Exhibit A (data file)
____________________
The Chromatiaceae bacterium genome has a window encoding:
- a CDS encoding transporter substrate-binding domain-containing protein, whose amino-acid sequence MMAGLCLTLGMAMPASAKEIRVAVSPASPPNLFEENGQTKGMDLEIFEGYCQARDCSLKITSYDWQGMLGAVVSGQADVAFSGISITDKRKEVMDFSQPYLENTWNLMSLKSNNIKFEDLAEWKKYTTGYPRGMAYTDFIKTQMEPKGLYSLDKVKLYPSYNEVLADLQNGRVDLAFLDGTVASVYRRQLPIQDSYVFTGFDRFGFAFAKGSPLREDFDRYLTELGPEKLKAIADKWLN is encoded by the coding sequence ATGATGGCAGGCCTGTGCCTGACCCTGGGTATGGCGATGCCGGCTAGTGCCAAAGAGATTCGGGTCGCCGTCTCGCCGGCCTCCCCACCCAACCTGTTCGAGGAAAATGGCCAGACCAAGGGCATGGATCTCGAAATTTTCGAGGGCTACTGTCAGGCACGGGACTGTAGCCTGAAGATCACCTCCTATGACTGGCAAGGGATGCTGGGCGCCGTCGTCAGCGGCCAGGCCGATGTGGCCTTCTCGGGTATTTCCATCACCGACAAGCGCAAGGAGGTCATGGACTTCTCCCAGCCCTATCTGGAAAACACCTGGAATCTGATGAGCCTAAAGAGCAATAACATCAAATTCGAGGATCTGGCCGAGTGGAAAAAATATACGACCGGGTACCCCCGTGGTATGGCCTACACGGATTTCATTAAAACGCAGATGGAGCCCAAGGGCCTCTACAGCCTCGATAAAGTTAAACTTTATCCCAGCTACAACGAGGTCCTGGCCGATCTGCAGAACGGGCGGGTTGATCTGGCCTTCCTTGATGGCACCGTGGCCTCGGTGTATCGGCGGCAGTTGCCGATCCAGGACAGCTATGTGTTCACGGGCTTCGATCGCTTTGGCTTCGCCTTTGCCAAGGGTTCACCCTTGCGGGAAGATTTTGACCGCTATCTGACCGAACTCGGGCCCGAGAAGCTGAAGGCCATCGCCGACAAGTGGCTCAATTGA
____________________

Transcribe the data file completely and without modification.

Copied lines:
The Chromatiaceae bacterium genome has a window encoding:
- a CDS encoding transporter substrate-binding domain-containing protein, whose amino-acid sequence MMAGLCLTLGMAMPASAKEIRVAVSPASPPNLFEENGQTKGMDLEIFEGYCQARDCSLKITSYDWQGMLGAVVSGQADVAFSGISITDKRKEVMDFSQPYLENTWNLMSLKSNNIKFEDLAEWKKYTTGYPRGMAYTDFIKTQMEPKGLYSLDKVKLYPSYNEVLADLQNGRVDLAFLDGTVASVYRRQLPIQDSYVFTGFDRFGFAFAKGSPLREDFDRYLTELGPEKLKAIADKWLN is encoded by the coding sequence ATGATGGCAGGCCTGTGCCTGACCCTGGGTATGGCGATGCCGGCTAGTGCCAAAGAGATTCGGGTCGCCGTCTCGCCGGCCTCCCCACCCAACCTGTTCGAGGAAAATGGCCAGACCAAGGGCATGGATCTCGAAATTTTCGAGGGCTACTGTCAGGCACGGGACTGTAGCCTGAAGATCACCTCCTATGACTGGCAAGGGATGCTGGGCGCCGTCGTCAGCGGCCAGGCCGATGTGGCCTTCTCGGGTATTTCCATCACCGACAAGCGCAAGGAGGTCATGGACTTCTCCCAGCCCTATCTGGAAAACACCTGGAATCTGATGAGCCTAAAGAGCAATAACATCAAATTCGAGGATCTGGCCGAGTGGAAAAAATATACGACCGGGTACCCCCGTGGTATGGCCTACACGGATTTCATTAAAACGCAGATGGAGCCCAAGGGCCTCTACAGCCTCGATAAAGTTAAACTTTATCCCAGCTACAACGAGGTCCTGGCCGATCTGCAGAACGGGCGGGTTGATCTGGCCTTCCTTGATGGCACCGTGGCCTCGGTGTATCGGCGGCAGTTGCCGATCCAGGACAGCTATGTGTTCACGGGCTTCGATCGCTTTGGCTTCGCCTTTGCCAAGGGTTCACCCTTGCGGGAAGATTTTGACCGCTATCTGACCGAACTCGGGCCCGAGAAGCTGAAGGCCATCGCCGACAAGTGGCTCAATTGA